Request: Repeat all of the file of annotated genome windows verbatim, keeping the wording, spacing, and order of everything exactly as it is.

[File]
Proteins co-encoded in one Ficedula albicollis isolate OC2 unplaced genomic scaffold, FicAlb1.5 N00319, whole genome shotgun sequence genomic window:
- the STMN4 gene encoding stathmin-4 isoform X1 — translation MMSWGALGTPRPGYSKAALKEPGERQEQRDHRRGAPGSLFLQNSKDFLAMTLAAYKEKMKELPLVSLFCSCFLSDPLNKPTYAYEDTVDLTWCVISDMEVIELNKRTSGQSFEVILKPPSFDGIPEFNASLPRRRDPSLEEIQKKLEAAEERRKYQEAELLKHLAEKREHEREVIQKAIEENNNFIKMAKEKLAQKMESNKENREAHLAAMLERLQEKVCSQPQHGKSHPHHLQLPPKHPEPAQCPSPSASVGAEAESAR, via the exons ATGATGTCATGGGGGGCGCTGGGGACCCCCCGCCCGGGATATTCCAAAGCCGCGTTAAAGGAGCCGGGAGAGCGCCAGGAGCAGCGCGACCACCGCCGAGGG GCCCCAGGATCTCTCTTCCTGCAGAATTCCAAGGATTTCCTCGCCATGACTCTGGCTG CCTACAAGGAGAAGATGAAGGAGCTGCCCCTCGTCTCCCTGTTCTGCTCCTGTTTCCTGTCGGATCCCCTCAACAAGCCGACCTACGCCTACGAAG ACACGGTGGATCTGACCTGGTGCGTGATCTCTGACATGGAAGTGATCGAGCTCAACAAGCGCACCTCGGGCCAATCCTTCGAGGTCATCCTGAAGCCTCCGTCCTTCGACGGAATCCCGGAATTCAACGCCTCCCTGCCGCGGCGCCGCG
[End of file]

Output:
Proteins co-encoded in one Ficedula albicollis isolate OC2 unplaced genomic scaffold, FicAlb1.5 N00319, whole genome shotgun sequence genomic window:
- the STMN4 gene encoding stathmin-4 isoform X1 — translation MMSWGALGTPRPGYSKAALKEPGERQEQRDHRRGAPGSLFLQNSKDFLAMTLAAYKEKMKELPLVSLFCSCFLSDPLNKPTYAYEDTVDLTWCVISDMEVIELNKRTSGQSFEVILKPPSFDGIPEFNASLPRRRDPSLEEIQKKLEAAEERRKYQEAELLKHLAEKREHEREVIQKAIEENNNFIKMAKEKLAQKMESNKENREAHLAAMLERLQEKVCSQPQHGKSHPHHLQLPPKHPEPAQCPSPSASVGAEAESAR, via the exons ATGATGTCATGGGGGGCGCTGGGGACCCCCCGCCCGGGATATTCCAAAGCCGCGTTAAAGGAGCCGGGAGAGCGCCAGGAGCAGCGCGACCACCGCCGAGGG GCCCCAGGATCTCTCTTCCTGCAGAATTCCAAGGATTTCCTCGCCATGACTCTGGCTG CCTACAAGGAGAAGATGAAGGAGCTGCCCCTCGTCTCCCTGTTCTGCTCCTGTTTCCTGTCGGATCCCCTCAACAAGCCGACCTACGCCTACGAAG ACACGGTGGATCTGACCTGGTGCGTGATCTCTGACATGGAAGTGATCGAGCTCAACAAGCGCACCTCGGGCCAATCCTTCGAGGTCATCCTGAAGCCTCCGTCCTTCGACGGAATCCCGGAATTCAACGCCTCCCTGCCGCGGCGCCGCG